Kia Telluride

Kia Telluride

New: $46,429 

Used: $50,295 (8.3% more)

If you’ve heard good things about the family-friendly Kia Telluride, a vehicle Car and Driver lauds as “comprehensively excellent,” you aren’t the only one — and that’s the problem. “The Kia Telluride has been a red-hot seller since its debut in the spring of 2019, and dealers have been charging over MSRP because it’s in such high demand,” Brauer says. “The price hikes have trickled down to the used car market, where used Tellurides aren’t yet abundant and buyers may be willing to overpay for a used version that is likely the only one available.”

Related: Yes, You Can Buy a Car Through Costco — These Are the Most Popular Models

Toyota RAV4

Toyota RAV4

New: $31,492

Used: $34,373 (9.1% more)

The RAV4 retains its popularity as a practical pick for compact-SUV buyers. Together with the Corolla, “demand for these popular models has outpaced supply” thanks to Toyota’s plant shutdowns, Brauer says.

Tesla Model 3

Tesla Model 3

New: $49,652

Used: $54,215 (9.2% more)

The Tesla Model 3 has maintained its appeal thanks to its combination of technology and affordability. But it has also endured several recent price hikes thanks to the chip shortage, and buying new still involves a decent amount of waiting — which means impatient buyers may pay more for a readily available used model.

Related: Luxury Cars Under $50K That Are Totally Worth Owning

Profile view of red Honda Civic parked in the street

Honda Civic (Hatchback)

New: $27,089

Used: $29,735 (9.8% more)

The Civic is on this list not once but twice, which doesn’t surprise Brauer. “Honda’s October sales were down 23.5% compared to last year due to limited new car inventory,” he says. “Demand for the popular Civic has outpaced supply in both the new and used market, which has led to elevated used car prices.”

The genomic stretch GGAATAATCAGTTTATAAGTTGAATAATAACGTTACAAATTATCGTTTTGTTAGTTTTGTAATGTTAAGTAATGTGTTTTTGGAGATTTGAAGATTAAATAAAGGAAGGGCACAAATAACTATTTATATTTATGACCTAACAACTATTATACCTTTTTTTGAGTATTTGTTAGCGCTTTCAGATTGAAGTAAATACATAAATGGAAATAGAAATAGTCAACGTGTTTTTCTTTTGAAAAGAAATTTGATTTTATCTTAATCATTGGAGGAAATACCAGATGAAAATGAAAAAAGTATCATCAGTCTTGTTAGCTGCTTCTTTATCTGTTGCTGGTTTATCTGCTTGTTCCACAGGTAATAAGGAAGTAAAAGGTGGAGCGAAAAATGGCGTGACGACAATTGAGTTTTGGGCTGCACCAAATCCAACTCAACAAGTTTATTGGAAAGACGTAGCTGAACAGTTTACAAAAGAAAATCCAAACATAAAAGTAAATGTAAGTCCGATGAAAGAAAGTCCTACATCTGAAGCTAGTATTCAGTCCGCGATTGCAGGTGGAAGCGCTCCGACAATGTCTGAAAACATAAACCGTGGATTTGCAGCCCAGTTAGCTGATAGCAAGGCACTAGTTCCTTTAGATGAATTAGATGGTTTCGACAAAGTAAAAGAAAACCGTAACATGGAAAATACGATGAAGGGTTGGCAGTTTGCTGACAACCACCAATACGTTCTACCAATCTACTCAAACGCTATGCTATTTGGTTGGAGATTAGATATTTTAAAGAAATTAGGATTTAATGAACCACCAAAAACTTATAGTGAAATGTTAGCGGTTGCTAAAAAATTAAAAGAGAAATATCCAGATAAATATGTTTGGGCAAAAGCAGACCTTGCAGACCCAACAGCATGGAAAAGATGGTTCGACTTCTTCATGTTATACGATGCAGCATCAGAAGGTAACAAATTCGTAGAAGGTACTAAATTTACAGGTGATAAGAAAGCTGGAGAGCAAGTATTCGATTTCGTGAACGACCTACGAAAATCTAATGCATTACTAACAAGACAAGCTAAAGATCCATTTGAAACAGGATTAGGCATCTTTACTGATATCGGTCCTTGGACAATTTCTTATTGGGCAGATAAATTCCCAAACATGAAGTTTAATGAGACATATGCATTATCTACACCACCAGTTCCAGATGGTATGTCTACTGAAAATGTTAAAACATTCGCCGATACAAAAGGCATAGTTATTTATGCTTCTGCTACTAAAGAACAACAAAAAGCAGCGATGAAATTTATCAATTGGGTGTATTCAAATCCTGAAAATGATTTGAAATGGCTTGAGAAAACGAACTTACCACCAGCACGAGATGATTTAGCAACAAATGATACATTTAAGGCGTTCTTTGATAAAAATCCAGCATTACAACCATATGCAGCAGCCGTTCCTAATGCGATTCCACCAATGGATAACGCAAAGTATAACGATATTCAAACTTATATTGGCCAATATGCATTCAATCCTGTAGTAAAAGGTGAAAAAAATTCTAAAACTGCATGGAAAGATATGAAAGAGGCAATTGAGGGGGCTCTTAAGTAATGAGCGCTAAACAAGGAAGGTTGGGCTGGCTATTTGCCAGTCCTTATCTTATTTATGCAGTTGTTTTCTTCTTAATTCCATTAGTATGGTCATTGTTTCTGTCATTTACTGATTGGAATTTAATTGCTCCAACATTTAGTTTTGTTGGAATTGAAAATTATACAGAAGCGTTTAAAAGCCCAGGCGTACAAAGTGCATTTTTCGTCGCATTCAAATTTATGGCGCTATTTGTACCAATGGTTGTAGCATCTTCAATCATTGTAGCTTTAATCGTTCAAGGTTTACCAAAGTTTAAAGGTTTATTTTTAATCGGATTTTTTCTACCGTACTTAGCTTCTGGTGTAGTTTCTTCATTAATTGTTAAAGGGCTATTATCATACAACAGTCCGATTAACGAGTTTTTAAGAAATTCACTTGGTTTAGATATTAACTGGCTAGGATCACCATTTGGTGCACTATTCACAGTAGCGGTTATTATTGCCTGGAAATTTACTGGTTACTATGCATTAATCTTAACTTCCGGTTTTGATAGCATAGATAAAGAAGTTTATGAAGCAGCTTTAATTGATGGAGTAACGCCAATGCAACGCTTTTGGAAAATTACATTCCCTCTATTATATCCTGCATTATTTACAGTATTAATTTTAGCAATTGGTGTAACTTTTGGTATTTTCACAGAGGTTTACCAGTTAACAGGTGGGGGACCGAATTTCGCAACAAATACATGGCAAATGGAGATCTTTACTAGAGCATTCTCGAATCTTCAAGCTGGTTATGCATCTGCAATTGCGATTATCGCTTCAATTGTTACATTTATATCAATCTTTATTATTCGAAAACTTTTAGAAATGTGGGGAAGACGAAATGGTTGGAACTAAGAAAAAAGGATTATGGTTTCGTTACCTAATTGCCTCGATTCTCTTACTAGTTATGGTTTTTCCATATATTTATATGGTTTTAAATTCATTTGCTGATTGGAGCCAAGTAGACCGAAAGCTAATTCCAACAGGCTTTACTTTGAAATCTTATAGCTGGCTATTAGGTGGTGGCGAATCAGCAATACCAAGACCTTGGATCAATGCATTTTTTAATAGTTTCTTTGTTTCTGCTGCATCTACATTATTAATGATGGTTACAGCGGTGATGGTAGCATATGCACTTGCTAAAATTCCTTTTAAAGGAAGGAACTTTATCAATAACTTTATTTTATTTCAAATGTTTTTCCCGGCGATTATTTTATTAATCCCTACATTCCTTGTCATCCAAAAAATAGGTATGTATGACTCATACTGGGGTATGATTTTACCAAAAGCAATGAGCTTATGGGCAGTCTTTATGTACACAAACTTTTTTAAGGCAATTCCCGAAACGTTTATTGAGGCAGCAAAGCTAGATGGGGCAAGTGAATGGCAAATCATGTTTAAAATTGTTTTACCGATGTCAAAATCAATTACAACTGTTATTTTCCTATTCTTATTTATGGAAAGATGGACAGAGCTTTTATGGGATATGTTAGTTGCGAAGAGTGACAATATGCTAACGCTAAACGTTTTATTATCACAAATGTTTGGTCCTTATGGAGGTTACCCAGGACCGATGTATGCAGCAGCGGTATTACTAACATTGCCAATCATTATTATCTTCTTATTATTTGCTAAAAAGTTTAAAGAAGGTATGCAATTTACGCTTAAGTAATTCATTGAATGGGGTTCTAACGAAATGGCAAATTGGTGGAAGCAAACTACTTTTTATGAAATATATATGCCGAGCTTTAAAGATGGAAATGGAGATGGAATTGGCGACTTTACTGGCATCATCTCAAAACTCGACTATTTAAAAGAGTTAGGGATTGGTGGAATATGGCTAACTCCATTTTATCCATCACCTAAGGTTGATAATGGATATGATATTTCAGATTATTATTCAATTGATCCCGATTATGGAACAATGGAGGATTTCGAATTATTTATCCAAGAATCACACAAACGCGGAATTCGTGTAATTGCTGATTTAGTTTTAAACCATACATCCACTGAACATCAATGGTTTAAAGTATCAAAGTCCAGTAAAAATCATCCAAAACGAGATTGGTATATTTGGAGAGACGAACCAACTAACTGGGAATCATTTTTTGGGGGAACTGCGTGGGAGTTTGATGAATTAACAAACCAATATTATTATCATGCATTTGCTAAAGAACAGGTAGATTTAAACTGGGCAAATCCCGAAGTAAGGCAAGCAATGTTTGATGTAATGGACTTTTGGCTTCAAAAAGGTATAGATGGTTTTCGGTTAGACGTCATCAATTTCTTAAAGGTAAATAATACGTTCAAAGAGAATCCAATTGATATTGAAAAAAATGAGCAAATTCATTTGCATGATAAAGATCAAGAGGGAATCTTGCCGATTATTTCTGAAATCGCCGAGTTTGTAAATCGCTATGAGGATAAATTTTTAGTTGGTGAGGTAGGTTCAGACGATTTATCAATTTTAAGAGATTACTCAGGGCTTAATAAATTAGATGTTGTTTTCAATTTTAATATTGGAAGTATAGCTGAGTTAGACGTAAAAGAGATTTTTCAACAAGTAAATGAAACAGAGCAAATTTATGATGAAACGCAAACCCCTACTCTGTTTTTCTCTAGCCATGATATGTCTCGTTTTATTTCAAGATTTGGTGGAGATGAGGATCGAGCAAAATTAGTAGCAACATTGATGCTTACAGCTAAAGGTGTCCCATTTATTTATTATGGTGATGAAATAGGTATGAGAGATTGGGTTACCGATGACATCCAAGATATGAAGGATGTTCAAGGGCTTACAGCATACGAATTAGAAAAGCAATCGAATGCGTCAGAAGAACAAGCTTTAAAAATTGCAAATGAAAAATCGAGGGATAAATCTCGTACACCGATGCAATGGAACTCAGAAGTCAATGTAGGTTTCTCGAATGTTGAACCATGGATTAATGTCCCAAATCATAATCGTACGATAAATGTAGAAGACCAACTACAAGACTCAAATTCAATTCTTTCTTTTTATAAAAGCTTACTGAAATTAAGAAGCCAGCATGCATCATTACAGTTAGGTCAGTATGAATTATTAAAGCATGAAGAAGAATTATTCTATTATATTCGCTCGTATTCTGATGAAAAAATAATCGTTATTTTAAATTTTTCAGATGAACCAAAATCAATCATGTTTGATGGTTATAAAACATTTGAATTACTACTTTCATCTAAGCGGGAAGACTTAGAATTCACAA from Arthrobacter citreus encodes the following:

Dodge Charger

Dodge Charger

New: $38,587

Used: $42,375 (9.8% more)

Beefy muscle cars such as the Charger have a devoted following, and fans are left paying more for used vehicles in this niche, Brauer says. “Trade-in values for popular sports cars have soared given the shortage of new inventory and the popularity of the segment amid the pandemic.”

Related: Classic Car Models That Were Resurrected

Toyota Tundra

Toyota Tundra

New: $47,322

Used: $52,850 (11.7% more)

It’s rough out there for would-be owners of Toyota pickups. “Toyota has halted incentives on its new trucks due to lowered supply, and buyers interested in a redesigned 2022 Tundra will have to join a nine- to 18-month waitlist,” Brauer says.

Related: “Foreign” Cars That Are Made Right Here in America

Toyota Tacoma
DarthArt / istockphoto

Toyota Tacoma

New: $37,339

Used: $41,905 (12.2% more)

The midsize Toyota Tacoma, though smaller than its sibling, the Tundra, is beset by the same supply issues that are driving up the price of used models. 

Related: These Cars Are Most Likely to Surpass 200,000 Miles

Tesla Model Y travelling on the freeway
Sundry Photography/istockphoto

Tesla Model Y

New: $56,685

Used: $64,930 (14.5% more)

The Tesla Model Y suffers from long delivery times just like the ones that have driven up the price of used Model 3s. “Waitlists for new versions of both vehicles have grown,” Brauer says. “Interested buyers would rather pay a premium for lightly used versions than wait for the delivery times of new versions, which are currently mid-to-late 2022 depending on the model.”